in which karen ponders aloud having a gun to fix meeting problems

Posted: March 12, 2013 in Uncategorized

I sat at my City Clerk’s desk along the side of City Council Chambers, taking notes and making sure the sound recorder was properly set up.  I hated Council meetings – my resentment generally started a good hour before the meeting ever did.  The Chief of Police sat in the next desk.  I would watch him, read him as the meeting went on.  He’d start out sitting up straight, composed, professional, reasonably relaxed.  Then the meetings would get the way the meetings almost invariably got – argumentative and petty and redundant and nonproductive and long, long, looooong – and he’d start shifting in his seat restlessly, twitching, and the easygoing smile would change to an expression of longsuffering. 

I had a running joke with him and with my coworkers about that.  Back before I was City Clerk, I had been made a Deputy Clerk so that I could serve in the Clerk’s place.  Getting deputized involved raising my right hand and swearing an oath.  The day that I swore my oath, with visions of Barney Fife in my head (oops just lost all the 20somethings on THAT geezer reference!) I asked afterward:  “If I am a deputy, where is my gun?!”  It was a poor joke at best, and then I beat it to death by returning to it incessantly.  Every meeting week, I would say to someone or the other, “I could solve this problem of the way the meetings go, if they’d just give me my gun.  Aren’t I a deputy, after all?!” 

My favorite council member during my term of service hadn’t wanted to run for office at all.  He was a nurse practitioner whose friends and neighbors had pressed him into service.  He was there not because he had sought power or prestige or votes, but because he believed in serving his community.  I think he hated the meetings at least as much as I did.  But he was a breath of fresh air in the room, speaking words of reconciliation and trying to encourage his fellow council members to do something productive, rather than just fighting amongst themselves. 

So much of life is about intention.  Why am I doing what I am doing?  Is it because *I should*?  Because I need to be in control?  Because I have a reputation to protect?  Because I am running from my past, or even from who I am now?  Because I need to please others?  Because I need to silence others? 

Whether in government, at work, in church, or just out there in the world in general, I have a supreme fondness for those who are moved by passion – even when sometimes their passion causes them to behave in ass-like ways.  People who are moved to serve even at expense to themselves, who are trying to follow that line attributed to Ghandi, I think, that goes something like “BE the change you wish to see in the world.”  People who are willing to leverage whatever power they might have for causes like peace and reconciliation.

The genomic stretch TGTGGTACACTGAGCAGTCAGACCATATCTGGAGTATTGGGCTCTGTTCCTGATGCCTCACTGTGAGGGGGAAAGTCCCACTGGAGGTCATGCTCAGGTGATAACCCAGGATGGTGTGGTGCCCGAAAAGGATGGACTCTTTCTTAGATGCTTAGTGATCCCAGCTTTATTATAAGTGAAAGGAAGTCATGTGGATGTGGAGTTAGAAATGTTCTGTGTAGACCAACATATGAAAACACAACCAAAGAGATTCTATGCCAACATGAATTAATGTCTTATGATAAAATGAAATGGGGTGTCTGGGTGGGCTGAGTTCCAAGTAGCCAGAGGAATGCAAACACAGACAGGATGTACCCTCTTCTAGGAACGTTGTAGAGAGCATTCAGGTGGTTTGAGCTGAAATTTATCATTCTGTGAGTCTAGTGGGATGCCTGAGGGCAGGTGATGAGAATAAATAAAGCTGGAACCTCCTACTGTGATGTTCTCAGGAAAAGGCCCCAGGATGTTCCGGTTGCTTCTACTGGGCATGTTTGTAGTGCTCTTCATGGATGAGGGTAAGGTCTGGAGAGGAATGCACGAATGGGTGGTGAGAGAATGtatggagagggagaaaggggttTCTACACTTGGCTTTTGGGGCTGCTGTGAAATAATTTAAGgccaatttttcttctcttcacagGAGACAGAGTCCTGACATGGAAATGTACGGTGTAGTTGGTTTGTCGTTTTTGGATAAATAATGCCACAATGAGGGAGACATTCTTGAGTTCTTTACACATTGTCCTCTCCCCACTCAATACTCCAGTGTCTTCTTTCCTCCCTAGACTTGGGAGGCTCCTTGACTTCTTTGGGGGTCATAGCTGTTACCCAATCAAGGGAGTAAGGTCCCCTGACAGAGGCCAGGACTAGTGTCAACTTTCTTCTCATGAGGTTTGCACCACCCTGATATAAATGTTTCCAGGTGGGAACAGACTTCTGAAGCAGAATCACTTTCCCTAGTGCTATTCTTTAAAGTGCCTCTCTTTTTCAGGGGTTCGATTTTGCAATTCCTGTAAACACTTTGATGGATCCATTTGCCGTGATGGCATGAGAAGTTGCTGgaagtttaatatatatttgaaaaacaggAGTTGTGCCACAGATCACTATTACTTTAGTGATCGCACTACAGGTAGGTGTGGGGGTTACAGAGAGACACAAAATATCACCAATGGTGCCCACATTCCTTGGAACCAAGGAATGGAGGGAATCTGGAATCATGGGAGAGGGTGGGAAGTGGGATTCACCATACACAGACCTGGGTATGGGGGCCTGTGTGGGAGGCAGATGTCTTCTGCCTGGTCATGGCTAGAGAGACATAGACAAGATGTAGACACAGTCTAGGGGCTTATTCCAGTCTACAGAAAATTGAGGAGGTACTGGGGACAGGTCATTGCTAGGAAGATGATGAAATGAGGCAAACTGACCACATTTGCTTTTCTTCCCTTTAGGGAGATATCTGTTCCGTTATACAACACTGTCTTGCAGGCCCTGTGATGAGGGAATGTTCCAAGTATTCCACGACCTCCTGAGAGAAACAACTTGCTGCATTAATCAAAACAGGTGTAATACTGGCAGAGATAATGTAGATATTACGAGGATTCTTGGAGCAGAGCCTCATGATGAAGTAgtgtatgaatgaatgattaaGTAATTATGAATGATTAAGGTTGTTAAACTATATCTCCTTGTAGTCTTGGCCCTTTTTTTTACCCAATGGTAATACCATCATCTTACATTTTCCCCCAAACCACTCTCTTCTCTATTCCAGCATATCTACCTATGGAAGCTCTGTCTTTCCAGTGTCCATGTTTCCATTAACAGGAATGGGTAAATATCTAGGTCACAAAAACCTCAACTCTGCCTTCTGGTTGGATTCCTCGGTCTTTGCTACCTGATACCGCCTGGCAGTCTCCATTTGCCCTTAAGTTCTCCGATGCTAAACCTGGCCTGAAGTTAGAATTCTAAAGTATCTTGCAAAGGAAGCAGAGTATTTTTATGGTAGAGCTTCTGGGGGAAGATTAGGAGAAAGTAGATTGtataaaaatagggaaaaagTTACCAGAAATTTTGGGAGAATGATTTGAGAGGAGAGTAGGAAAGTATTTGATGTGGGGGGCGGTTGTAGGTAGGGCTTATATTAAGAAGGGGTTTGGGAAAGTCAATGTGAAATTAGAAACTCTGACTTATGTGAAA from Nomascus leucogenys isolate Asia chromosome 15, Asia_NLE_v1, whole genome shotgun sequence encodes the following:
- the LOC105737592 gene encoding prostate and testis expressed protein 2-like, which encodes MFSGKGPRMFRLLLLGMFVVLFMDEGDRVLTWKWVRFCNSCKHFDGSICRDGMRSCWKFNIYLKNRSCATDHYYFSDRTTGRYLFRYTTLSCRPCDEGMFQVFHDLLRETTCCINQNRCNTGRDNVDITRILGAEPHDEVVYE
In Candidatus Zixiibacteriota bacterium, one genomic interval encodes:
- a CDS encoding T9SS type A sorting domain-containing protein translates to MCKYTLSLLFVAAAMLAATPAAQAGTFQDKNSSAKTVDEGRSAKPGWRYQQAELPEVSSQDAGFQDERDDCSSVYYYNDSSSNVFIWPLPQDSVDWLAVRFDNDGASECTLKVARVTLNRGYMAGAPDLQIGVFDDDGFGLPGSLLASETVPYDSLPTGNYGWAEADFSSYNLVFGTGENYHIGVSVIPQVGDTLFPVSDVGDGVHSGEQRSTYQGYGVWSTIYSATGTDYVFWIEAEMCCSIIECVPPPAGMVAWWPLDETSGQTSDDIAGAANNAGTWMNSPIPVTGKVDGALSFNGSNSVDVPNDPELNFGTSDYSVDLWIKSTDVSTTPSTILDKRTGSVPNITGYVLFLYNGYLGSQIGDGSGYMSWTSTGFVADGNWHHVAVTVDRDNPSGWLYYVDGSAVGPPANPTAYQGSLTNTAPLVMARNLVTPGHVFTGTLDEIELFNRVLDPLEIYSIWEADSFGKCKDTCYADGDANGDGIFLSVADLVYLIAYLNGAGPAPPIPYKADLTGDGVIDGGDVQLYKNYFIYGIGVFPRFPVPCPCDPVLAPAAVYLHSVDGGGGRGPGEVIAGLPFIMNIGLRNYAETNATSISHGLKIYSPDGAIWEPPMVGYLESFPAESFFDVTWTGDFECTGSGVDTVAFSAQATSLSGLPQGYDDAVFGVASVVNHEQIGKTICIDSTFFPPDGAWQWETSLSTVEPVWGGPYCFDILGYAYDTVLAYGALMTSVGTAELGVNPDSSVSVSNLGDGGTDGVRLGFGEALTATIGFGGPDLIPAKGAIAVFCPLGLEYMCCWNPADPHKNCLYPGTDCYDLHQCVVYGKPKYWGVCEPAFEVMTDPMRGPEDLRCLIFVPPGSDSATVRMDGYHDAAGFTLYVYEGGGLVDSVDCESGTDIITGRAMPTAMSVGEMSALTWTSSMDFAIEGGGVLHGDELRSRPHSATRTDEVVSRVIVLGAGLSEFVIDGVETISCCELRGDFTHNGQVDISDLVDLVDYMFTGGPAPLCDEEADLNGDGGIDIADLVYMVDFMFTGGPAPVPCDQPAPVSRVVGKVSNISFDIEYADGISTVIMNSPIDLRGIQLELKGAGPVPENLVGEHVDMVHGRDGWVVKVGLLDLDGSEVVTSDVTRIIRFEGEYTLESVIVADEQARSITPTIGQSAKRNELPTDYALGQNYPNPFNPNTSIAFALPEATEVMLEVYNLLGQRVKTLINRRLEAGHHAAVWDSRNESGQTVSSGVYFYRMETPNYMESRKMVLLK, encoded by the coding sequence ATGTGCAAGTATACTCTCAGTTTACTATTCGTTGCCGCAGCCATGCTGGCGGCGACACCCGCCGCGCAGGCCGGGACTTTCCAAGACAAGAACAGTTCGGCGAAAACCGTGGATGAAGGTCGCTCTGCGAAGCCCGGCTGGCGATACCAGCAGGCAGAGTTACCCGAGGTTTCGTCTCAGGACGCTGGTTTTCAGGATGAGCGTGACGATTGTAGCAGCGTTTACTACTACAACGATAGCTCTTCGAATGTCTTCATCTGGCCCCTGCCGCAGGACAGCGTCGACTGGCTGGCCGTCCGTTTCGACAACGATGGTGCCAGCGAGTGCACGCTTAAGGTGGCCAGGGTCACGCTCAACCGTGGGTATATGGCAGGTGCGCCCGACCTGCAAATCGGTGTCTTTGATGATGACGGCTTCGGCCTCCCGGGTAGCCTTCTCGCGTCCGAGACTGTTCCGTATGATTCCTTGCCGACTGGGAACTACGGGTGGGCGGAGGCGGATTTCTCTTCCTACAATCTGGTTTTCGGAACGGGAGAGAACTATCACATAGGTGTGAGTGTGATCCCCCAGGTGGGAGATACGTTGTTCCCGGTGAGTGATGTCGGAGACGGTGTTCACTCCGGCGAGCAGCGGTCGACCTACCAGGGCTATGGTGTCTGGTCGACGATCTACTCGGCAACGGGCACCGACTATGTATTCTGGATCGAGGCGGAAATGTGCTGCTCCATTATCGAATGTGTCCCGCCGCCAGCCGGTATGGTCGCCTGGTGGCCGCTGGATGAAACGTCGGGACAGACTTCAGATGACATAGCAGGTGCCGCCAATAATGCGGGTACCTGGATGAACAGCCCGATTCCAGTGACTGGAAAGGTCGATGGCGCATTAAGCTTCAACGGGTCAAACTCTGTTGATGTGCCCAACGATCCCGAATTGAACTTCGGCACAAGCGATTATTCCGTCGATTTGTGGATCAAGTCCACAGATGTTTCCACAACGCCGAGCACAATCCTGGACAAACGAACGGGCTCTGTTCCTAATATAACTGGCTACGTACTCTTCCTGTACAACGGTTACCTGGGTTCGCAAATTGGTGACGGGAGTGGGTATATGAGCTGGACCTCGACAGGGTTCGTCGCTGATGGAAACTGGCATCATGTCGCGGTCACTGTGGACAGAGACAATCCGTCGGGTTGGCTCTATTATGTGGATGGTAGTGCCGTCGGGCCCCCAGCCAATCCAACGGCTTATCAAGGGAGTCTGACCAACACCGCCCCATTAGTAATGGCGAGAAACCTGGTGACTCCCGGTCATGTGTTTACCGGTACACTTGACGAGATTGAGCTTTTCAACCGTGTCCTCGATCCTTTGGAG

We all know petty, tiny people.  Power grabbers.  Manipulators.  Game players.  People who can’t feel like they are okay unless they are standing on someone’s neck.  People who seem to be specially genetically engineered for “argument only” function.  Hope stealers.  Soul suckers.  The change that they make in the world is a temporary ripple of irritation, chaos, strife, and hopelessness wherever they may go. 

There but for the grace of God go I.  Yeah, in my life I’ve done time as the mean one, the arguer, the baleful glare. Not on a great, grand stage like City Council Chambers, but in smaller settings where perhaps lives were shaped and changed – NOT for the better – by it.  I’ve experienced just enough of it to know how to pray for those who are doing more than just a short stint in that zone – those for whom those ways seem inextricably intertwined with their personalities and even their very existence. 

I wonder what might have been possible, had I prayed passionately for the entire Council while I sat there taking minutes of the ridiculous arguments and lack of progress that transpired. 

I wonder what might be possible, if I were to choose today to pray passionately for those in my world, whether intimately or just scrolling across the media as I watch. 

I wonder what would happen, if I would get past my need to have an opinion about every  pain in the butt person in my world.  If I would just pray for them as passionately as I’m given to bitching about them.

I wonder what would happen if ALL of us who wear the name of Christ would do that.

Seems like it could be a world changer, eh?

Think there’s any danger of that ever happening?

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